Surprise! Printing money is really profitable!

The most profitable bank in the land isn’t on Wall Street; it’s on Constitution Avenue.

The Federal Reserve on Thursday announced record earnings of $91 billion, easily trouncing any private bank. Of that total, $89 billion was passed along to the U.S. treasury, improving the nation’s fiscal health.

Making serious bank. (Joshua Roberts - BLOOMBERG)

Making serious bank. The Federal Reserve in Washington. (Joshua Roberts - BLOOMBERG)

The profits came about overwhelmingly due to the Fed’s four-year effort to pump money into the U.S. economy by buying longer-term bonds. The $2.7 trillion and counting in Treasury and mortgage-related securities on the Fed’s books all pay a yield, and that interest income is the primary driver of the Federal Reserve system’s revenue—that alone accounted for $80.5 billion. The Fed also earned $6.1 billion from selling off assets acquired as part of the central bank’s financial crisis response, and $450 million in fees for services  provided by reserve banks, such as for clearing checks.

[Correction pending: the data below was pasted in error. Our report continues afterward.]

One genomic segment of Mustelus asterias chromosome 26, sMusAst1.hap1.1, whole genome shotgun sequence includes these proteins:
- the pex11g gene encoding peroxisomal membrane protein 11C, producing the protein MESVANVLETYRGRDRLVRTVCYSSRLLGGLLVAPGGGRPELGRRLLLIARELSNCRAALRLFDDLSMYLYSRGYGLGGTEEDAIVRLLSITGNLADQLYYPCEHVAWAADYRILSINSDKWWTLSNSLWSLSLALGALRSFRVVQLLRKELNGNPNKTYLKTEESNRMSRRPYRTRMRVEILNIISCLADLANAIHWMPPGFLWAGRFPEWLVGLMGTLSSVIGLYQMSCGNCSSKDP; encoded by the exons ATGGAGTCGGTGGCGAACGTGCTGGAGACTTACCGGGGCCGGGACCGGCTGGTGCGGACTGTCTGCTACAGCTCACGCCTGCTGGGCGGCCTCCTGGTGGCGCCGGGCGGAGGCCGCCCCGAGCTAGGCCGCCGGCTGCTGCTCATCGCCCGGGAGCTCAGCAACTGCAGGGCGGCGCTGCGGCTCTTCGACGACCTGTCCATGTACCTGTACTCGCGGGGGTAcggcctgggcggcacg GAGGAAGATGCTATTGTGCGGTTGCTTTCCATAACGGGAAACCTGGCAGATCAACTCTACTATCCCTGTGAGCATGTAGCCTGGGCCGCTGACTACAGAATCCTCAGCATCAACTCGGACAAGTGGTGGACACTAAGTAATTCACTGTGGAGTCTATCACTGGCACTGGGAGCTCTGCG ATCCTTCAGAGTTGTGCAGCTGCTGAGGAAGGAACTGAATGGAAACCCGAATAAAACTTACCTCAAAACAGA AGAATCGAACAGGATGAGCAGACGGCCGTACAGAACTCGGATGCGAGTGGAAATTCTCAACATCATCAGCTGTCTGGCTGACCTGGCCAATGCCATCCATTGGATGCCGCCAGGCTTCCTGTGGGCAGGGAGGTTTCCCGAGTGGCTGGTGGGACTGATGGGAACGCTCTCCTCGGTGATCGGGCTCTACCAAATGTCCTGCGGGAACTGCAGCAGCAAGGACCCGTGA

The central bank then subtracts all its operating expenses, such as for buildings and employee salaries, and refunds the money left over to taxpayers. The $89 billion refunded to taxpayers is the highest ever, topping the $79.3 billion in 2010 and $75.4 billion in 2011.

It is a nice reminder that the Fed’s unconventional efforts to ease monetary policy, which currently include buying $85 billion in securities each month, are not the same as spending taxpayer money; rather, the Fed is buying assets that can actually create a return. At the same time, taxpayers could still end up losing money on the transactions. If interest rates rise significantly in the future, and the Fed sells off the assets to try to stem inflation, the Fed could end up taking a loss.

But for now, it turns out that printing money is a highly profitable business. 

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